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A Senate sponsor of the Indiana sports betting bill hopes to get mobile wagering back into the legislation. But it won’t happen Tuesday when S 552 is up for an amend and vote in the House Ways and Means Committee.
Sen. Jon Ford tells Legal Sports Report that the effort to get online betting back in the bill will occur on the House floor, or more likely in conference committee if the bill passes.
A conference committee is convened to resolve differences in a bill if the second chamber makes changes to a bill with which the original passer doesn’t concur.
“I was disappointed that mobile was taken out,” Ford said. “I think it was a big win for the illegal sports wagering market to have mobile pulled out, but I hope to work on that issue as the bill moves forward to get the language back in.
“I think the majority of folks in the House — including some members of House leadership — believe we need to have mobile.”
Public Policy Committee Chairman Ben Smaltz stripped the bill of mobile wagering, despite hearing from stakeholders that online betting is needed to capture the black market.
Smaltz told LSR he questions the size of a black market and didn’t see a connection in having mobile wagering to solve an unknown problem for Indiana sports betting.
Ford pointed to a report by Eilers & Krejcik on the Indiana sports betting market last October requested by the Indiana Gaming Commission.
“I think there’s clearly a black market,” Ford said. “We’ve seen it all across the country that there’s plenty of proof of a black market. Are we going to get 100 percent of the black market taken away? No. But the goal of the legislation to me is to keep barriers as low as possible and transactions as easy as possible. That’s where mobile comes in.”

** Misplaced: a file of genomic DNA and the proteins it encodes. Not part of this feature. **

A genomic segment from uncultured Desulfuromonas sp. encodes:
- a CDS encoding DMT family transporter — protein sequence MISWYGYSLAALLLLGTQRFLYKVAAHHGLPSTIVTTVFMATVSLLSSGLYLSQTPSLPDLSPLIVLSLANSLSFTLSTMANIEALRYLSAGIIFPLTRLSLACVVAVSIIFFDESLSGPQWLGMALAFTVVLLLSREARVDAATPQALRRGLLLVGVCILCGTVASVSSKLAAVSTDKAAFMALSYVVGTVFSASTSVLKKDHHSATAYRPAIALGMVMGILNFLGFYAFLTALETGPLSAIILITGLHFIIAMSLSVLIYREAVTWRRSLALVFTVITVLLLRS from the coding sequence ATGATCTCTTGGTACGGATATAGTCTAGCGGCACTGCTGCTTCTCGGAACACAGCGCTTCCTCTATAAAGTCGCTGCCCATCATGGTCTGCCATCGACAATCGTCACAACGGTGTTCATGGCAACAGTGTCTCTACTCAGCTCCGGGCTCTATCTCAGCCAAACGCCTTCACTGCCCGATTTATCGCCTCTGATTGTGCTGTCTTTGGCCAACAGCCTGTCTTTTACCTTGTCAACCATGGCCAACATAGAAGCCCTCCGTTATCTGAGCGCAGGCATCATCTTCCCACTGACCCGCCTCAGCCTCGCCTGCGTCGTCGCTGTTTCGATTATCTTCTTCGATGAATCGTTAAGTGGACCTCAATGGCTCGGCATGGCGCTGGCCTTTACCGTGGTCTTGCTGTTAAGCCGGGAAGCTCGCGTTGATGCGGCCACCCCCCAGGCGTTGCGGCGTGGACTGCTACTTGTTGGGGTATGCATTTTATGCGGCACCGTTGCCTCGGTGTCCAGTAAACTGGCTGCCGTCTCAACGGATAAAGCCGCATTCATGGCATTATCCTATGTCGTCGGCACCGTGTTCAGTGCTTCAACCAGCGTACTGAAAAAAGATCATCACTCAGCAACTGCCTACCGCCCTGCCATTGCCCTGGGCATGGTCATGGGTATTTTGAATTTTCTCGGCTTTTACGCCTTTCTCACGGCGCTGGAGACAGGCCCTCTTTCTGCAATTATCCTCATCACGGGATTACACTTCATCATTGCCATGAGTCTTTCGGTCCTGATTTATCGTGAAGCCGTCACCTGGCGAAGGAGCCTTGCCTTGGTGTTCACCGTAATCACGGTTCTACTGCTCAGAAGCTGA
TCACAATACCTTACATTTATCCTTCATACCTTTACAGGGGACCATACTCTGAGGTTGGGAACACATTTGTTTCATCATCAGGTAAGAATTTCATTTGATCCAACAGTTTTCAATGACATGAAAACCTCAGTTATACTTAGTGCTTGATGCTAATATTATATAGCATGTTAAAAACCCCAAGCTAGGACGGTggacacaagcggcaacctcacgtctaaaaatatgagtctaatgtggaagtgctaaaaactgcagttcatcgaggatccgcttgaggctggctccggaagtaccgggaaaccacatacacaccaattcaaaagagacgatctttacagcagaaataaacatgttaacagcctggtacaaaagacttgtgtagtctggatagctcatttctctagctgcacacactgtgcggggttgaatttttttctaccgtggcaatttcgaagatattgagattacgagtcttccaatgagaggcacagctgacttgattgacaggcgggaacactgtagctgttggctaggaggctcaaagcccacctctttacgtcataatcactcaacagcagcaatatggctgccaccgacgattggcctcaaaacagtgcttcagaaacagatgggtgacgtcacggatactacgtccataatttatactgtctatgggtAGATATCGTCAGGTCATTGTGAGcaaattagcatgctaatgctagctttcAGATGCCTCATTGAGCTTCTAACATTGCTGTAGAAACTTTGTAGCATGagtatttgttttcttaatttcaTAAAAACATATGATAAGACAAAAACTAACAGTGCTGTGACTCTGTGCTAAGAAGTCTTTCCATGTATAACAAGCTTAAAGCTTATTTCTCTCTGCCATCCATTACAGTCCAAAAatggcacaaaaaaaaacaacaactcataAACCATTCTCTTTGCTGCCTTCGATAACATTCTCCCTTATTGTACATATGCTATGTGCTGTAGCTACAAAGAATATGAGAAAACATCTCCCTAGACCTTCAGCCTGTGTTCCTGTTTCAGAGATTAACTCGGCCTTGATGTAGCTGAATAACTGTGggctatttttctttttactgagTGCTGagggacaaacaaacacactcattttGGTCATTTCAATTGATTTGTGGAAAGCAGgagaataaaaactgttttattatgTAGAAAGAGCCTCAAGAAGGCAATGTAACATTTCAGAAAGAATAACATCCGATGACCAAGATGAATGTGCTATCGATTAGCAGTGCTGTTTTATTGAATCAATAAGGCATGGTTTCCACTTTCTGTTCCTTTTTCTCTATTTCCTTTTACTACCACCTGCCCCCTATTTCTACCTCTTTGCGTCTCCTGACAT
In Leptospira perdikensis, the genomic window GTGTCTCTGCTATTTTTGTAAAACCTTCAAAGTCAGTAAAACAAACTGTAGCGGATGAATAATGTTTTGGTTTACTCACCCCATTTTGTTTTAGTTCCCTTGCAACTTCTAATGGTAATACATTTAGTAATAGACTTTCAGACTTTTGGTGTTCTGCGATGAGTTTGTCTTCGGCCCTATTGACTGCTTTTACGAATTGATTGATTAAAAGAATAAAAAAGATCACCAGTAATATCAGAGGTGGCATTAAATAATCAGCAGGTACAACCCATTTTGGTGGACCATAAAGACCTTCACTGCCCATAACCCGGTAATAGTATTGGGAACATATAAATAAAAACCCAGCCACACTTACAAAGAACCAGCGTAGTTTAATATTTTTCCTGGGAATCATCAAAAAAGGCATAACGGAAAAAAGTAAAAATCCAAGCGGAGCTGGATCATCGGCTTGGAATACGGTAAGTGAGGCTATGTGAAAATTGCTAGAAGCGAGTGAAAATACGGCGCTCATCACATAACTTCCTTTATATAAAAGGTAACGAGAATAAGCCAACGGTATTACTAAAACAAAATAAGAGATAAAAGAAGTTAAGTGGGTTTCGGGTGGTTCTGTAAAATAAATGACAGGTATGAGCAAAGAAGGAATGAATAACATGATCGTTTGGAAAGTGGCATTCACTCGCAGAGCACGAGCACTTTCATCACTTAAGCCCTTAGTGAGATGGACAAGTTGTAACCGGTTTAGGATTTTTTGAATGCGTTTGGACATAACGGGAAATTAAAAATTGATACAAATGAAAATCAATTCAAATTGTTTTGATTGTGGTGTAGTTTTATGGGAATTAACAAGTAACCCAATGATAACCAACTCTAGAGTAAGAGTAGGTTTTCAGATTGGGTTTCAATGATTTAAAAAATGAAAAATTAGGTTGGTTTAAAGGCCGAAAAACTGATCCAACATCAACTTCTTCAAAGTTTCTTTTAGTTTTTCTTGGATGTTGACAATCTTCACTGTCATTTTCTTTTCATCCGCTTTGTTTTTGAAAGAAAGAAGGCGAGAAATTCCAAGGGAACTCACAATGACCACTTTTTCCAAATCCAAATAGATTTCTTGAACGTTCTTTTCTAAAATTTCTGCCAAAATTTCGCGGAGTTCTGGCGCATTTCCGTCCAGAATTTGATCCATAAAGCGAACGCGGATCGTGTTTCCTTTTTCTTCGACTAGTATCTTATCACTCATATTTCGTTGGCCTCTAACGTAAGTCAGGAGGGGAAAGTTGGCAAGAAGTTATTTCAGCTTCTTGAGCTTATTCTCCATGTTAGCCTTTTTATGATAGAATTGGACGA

“Here in Indiana, what I tell my colleagues is we made a policy decision 27 years ago that we’re going to be a gaming state. The gaming industry evolves, and this is just one part of the evolution. We need to embrace it because all states around us have legislation for sports wagering, and I believe all of them have mobile in them.”
Removal of language requiring use of official data for in-game wagers is the other sports betting change made by the Public Policy Committee.
Ford noted that he already dialed back that language, making the data mandate only for in-game betting as a compromise.
However, he contended that Indiana is in a unique position as the headquarters for IndyCar racing, which argued at a hearing last month that its data is not public and is proprietary.
Ford doesn’t expect a fully official data requirement to make its way back into the Indiana sports betting bill, but said he could see a carve out for IndyCar data.
The legislation passed by the Senate included other gambling industry expansions and changes that were tweaked by the committee.
Ford responded to some of the changes:
All legislation in Indiana needs to advance through the committee level and on to the chamber floor by Tuesday. The Ways and Means Committee will add a tax rate to the bill.
The Indiana legislative session must conclude by April 29, though lawmakers expect to be done by April 25.
“If they send us the bill like it is, we can consent or concur, but I don’t think that will happen,” Ford said. “It’s pretty much destined for conference committee at this point.”
Despite the House committee changes thus far, Ford feels good about the IN sports betting bill.
“I think we’ve got it at a good spot,” Ford said. “We’ll have some form of sports wagering done. Differences to get worked out in conference committee most of the time. I think we all knew coming into the legislative session that this bill was going to be one of the last bills we get done.”